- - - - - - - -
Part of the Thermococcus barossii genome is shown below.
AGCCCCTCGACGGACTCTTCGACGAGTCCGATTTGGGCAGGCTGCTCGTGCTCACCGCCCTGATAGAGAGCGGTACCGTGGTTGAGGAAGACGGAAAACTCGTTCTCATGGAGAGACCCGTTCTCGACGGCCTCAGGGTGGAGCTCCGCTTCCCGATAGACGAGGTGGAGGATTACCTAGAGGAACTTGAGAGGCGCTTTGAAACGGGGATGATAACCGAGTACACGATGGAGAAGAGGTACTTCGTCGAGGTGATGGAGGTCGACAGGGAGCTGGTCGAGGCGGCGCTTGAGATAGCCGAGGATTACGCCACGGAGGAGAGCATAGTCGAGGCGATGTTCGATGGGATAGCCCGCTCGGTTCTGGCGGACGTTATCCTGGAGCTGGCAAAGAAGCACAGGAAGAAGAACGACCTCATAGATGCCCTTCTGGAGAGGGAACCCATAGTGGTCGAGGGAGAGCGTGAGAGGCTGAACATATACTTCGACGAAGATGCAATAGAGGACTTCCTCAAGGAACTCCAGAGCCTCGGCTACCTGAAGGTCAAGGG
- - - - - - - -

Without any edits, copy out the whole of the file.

Part of the Thermococcus barossii genome is shown below.
AGCCCCTCGACGGACTCTTCGACGAGTCCGATTTGGGCAGGCTGCTCGTGCTCACCGCCCTGATAGAGAGCGGTACCGTGGTTGAGGAAGACGGAAAACTCGTTCTCATGGAGAGACCCGTTCTCGACGGCCTCAGGGTGGAGCTCCGCTTCCCGATAGACGAGGTGGAGGATTACCTAGAGGAACTTGAGAGGCGCTTTGAAACGGGGATGATAACCGAGTACACGATGGAGAAGAGGTACTTCGTCGAGGTGATGGAGGTCGACAGGGAGCTGGTCGAGGCGGCGCTTGAGATAGCCGAGGATTACGCCACGGAGGAGAGCATAGTCGAGGCGATGTTCGATGGGATAGCCCGCTCGGTTCTGGCGGACGTTATCCTGGAGCTGGCAAAGAAGCACAGGAAGAAGAACGACCTCATAGATGCCCTTCTGGAGAGGGAACCCATAGTGGTCGAGGGAGAGCGTGAGAGGCTGAACATATACTTCGACGAAGATGCAATAGAGGACTTCCTCAAGGAACTCCAGAGCCTCGGCTACCTGAAGGTCAAGGG